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Agent-Based Models of Geopolitical Processes Prof. Dr. Lars-Erik Cederman Swiss Federal Institute of Technology (ETH) Center for Comparative and International Studies (CIS) Seilergraben 49, Room G.2 lcederman@ethz.ch Einführungsvorlesung , June 10, 2004 A time of flux

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Agent based models of geopolitical processes l.jpg

Agent-Based Models of Geopolitical Processes

Prof. Dr. Lars-Erik Cederman

Swiss Federal Institute of Technology (ETH)

Center for Comparative and International Studies (CIS) Seilergraben 49, Room G.2

lcederman@ethz.ch

Einführungsvorlesung, June 10, 2004


A time of flux l.jpg

A time of flux


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Challenges of complexity

Time


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Challenges of complexity

Time

Space


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Challenges of complexity

Time

Space

Identity


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Sociological process theory

  • Georg Simmel

  • Vergesellschaftung

  • Large social organizations exist despite:

    • long duration

    • vast spatial extension

    • diversity of their members


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Complexity theory

Complex adaptive systems exhibit properties that emerge from local interactions among many heterogeneous agents mutually constituting their own environment

“Boids”

A model of the Internet

The Santa Fe Institute


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A view from the Berlin television tower


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Ethnic neighborhoods

Little Italy, New York City

Chinatown, New York City


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Neighborhood segregation

Micro-level rules of the game

Stay if at least a third of neighbors are “kin”

< 1/3

Thomas C. Schelling

Micromotives and Macrobehavior

Move to random location otherwise


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Sample run 1

  • Schelling's Segregation Model


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Emergent results from Schelling’s segregation model

Number of

neighborhoods

Happiness

Time

Time


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Europe in 1500


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Europe in 1900


States made war and war made the state charles tilly l.jpg

“States made war and war made the state” Charles Tilly


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Geosim

  • Geosim uses Repast, a Java toolkit

  • States are hierarchical, bounded actors interacting in a dynamic network imposed on a grid


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Sample Run 2

  • Geosim Base Model


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Emergent results from the run

Number of

states

Proportion of

secure areas

Time

Time


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Possible outcomes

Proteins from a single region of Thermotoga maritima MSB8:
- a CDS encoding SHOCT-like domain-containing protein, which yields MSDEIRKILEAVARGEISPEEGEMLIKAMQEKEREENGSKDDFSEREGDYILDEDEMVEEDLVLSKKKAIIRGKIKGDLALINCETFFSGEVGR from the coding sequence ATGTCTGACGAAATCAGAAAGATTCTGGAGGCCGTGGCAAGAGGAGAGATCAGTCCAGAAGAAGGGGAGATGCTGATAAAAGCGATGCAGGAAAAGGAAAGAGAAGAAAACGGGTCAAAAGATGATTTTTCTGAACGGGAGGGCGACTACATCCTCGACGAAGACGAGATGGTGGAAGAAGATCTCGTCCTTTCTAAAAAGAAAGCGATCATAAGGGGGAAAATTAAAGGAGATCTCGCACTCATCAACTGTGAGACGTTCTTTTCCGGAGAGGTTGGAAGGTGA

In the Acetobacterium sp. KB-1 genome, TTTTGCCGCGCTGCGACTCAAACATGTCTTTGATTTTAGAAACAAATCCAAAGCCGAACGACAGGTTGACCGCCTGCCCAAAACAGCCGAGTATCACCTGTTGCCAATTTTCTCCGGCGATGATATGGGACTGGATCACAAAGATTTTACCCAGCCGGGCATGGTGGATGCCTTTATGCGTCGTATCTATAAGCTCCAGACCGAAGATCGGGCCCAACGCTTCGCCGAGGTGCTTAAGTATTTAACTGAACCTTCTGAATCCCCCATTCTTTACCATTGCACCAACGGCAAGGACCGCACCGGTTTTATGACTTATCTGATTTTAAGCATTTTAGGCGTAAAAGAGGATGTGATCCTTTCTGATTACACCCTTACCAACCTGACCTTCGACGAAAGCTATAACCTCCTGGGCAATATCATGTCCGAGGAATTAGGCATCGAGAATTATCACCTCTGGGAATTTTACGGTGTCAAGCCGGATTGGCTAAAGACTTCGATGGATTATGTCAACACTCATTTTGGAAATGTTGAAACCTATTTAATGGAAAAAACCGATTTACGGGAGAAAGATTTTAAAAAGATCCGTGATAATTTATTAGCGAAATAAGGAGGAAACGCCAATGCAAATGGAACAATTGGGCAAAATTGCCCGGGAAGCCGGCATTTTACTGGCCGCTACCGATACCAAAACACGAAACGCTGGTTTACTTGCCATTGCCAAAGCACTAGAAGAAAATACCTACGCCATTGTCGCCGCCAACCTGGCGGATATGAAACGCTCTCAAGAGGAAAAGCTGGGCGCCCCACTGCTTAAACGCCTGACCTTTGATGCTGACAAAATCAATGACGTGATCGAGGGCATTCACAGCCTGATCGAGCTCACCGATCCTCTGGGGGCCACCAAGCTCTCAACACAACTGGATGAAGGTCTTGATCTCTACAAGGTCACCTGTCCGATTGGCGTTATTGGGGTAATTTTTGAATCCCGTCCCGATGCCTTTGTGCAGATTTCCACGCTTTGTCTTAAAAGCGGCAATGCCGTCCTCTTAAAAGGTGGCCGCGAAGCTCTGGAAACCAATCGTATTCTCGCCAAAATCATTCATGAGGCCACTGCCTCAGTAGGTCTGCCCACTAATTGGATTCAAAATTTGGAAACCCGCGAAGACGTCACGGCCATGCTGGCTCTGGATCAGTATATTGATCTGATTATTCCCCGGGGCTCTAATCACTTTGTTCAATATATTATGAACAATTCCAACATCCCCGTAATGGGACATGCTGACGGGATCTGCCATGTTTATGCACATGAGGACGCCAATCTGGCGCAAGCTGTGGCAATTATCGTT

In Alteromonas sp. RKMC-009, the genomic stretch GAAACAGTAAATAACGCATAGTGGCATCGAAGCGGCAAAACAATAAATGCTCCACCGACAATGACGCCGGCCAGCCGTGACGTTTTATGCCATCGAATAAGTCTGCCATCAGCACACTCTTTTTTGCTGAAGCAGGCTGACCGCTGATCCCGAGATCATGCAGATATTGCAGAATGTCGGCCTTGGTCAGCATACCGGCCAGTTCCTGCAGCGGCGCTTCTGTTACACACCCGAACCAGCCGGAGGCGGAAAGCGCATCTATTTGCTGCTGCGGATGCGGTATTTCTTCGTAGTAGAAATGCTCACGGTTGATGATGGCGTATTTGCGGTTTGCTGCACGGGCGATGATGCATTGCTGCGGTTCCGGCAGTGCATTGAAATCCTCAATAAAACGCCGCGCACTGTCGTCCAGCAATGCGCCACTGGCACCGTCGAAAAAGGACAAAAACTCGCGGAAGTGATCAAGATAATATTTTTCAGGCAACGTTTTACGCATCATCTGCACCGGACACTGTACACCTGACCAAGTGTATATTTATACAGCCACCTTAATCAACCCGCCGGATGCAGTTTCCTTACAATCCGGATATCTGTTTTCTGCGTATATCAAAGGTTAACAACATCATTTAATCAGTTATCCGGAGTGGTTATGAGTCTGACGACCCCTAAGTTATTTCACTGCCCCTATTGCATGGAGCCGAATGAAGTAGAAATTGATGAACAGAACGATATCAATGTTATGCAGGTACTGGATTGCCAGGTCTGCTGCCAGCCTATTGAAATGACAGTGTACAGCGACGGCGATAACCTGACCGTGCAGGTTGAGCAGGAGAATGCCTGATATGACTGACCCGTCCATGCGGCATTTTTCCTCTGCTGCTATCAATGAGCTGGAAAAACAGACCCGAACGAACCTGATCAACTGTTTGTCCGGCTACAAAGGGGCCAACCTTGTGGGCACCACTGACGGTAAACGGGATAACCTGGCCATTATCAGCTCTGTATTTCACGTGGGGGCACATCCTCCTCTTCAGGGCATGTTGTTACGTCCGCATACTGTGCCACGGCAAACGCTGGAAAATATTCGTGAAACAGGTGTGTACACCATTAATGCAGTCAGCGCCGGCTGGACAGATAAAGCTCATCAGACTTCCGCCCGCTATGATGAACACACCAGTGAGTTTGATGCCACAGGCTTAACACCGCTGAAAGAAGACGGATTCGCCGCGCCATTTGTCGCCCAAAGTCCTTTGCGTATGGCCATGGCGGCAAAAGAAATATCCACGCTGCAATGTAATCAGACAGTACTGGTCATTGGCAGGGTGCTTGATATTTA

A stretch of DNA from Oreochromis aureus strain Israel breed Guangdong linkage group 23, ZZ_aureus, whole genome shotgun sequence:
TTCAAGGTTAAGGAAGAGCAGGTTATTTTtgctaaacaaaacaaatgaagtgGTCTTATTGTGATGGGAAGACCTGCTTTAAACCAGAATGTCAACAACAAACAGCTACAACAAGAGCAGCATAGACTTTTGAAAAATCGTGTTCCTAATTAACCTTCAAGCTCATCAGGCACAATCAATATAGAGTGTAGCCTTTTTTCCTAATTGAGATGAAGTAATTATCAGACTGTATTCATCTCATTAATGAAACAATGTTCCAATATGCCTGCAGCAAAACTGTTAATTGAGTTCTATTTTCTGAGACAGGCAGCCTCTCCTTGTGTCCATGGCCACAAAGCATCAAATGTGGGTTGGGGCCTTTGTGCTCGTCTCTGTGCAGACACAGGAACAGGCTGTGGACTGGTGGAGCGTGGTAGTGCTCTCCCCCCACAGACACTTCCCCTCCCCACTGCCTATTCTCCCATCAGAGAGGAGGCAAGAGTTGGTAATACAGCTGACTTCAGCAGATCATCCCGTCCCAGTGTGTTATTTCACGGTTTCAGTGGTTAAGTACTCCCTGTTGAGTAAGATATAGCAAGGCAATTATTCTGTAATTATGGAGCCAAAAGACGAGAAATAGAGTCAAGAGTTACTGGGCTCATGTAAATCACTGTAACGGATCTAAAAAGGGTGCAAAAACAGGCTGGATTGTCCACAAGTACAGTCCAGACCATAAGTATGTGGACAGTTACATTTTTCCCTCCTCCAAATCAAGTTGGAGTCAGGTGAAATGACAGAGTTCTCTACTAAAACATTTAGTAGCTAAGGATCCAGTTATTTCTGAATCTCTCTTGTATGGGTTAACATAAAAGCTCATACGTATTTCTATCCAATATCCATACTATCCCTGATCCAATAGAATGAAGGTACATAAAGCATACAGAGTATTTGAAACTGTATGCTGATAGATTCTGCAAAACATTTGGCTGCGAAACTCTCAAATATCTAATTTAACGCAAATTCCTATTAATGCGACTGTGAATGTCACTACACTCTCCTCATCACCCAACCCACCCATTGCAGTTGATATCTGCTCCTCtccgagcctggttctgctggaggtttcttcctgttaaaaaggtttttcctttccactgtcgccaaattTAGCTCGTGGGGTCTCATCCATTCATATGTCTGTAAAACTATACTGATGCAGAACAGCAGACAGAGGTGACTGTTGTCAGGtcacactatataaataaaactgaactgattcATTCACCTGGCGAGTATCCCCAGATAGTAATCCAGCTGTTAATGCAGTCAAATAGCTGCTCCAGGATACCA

15-state

multipolarity

(sample run)

7-state

multipolarity

bipolarity

unipolarity


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Applying Geosim to world politics


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Cumulative war-size plot, 1820-1997

Data Source:

Correlates

of War

Project (COW)


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Self-organized criticality

Power-law distributed

avalanches in a rice pile

Per Bak’s sand pile


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Simulated cumulative war-size plot

log P(S > s)

(cumulative

frequency)

log P(S > s) = 1.68 – 0.64 log s

N = 218 R2 = 0.991

log s

(severity)

See “Modeling the Size of Wars” American Political Science Review Feb. 2003


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Applying Geosim to world politics


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2. Modeling state sizes: Empirical data

log Pr (S > s)

(cumulative frequency)

log S ~ N(5.31, 0.79)

MAE = 0.028

log s

(state size)

1998

Data: Lake et al.


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Simulating state size with terrain


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Simulated state-size distribution

log Pr (S > s)

(cumulative

frequency)

log S ~ N(1.47, 0.53)

MAE = 0.050

log s

(state size)


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Applying Geosim to world politics


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Simulating global democratization

Source:

Cederman &

Gleditsch 2004


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A simulated democratic outcome

t = 0

t = 10,000


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Applying Geosim to world politics


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Sample run 3

  • Geosim Insurgency Model


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Future activities

  • The International Conflict Research Group:

    http://www.icr.ethz.ch

  • Search for Ph D students

  • Annual courses on “Computational Models of Social Systems”

  • TAICON = Trans-Atlantic Initiative on Complex Organizations and Networks (Harvard, ETH)

    • Inaugural lecture given by Duncan Watts, Columbia Univ., January 12, 2005

Claudia Jenny Luc Girardin

Duncan Watts


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